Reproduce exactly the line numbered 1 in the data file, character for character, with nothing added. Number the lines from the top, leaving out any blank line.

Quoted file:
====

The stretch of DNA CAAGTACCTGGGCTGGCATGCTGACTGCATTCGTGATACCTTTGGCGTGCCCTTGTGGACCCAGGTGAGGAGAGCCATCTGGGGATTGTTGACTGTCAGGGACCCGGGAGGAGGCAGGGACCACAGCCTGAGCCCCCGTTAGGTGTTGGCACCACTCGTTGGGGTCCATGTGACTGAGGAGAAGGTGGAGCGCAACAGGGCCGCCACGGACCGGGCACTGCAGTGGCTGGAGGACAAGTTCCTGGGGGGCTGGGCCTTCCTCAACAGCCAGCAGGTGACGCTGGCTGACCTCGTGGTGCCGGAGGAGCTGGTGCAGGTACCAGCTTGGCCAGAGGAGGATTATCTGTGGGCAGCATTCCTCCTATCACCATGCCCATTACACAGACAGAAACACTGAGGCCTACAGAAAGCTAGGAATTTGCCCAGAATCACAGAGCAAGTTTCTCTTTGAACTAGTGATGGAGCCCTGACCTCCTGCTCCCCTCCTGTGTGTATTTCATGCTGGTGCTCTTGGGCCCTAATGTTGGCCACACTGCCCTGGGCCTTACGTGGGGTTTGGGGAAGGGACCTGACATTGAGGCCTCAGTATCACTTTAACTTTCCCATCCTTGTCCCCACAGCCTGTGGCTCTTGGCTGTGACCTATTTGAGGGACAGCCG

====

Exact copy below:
The stretch of DNA CAAGTACCTGGGCTGGCATGCTGACTGCATTCGTGATACCTTTGGCGTGCCCTTGTGGACCCAGGTGAGGAGAGCCATCTGGGGATTGTTGACTGTCAGGGACCCGGGAGGAGGCAGGGACCACAGCCTGAGCCCCCGTTAGGTGTTGGCACCACTCGTTGGGGTCCATGTGACTGAGGAGAAGGTGGAGCGCAACAGGGCCGCCACGGACCGGGCACTGCAGTGGCTGGAGGACAAGTTCCTGGGGGGCTGGGCCTTCCTCAACAGCCAGCAGGTGACGCTGGCTGACCTCGTGGTGCCGGAGGAGCTGGTGCAGGTACCAGCTTGGCCAGAGGAGGATTATCTGTGGGCAGCATTCCTCCTATCACCATGCCCATTACACAGACAGAAACACTGAGGCCTACAGAAAGCTAGGAATTTGCCCAGAATCACAGAGCAAGTTTCTCTTTGAACTAGTGATGGAGCCCTGACCTCCTGCTCCCCTCCTGTGTGTATTTCATGCTGGTGCTCTTGGGCCCTAATGTTGGCCACACTGCCCTGGGCCTTACGTGGGGTTTGGGGAAGGGACCTGACATTGAGGCCTCAGTATCACTTTAACTTTCCCATCCTTGTCCCCACAGCCTGTGGCTCTTGGCTGTGACCTATTTGAGGGACAGCCG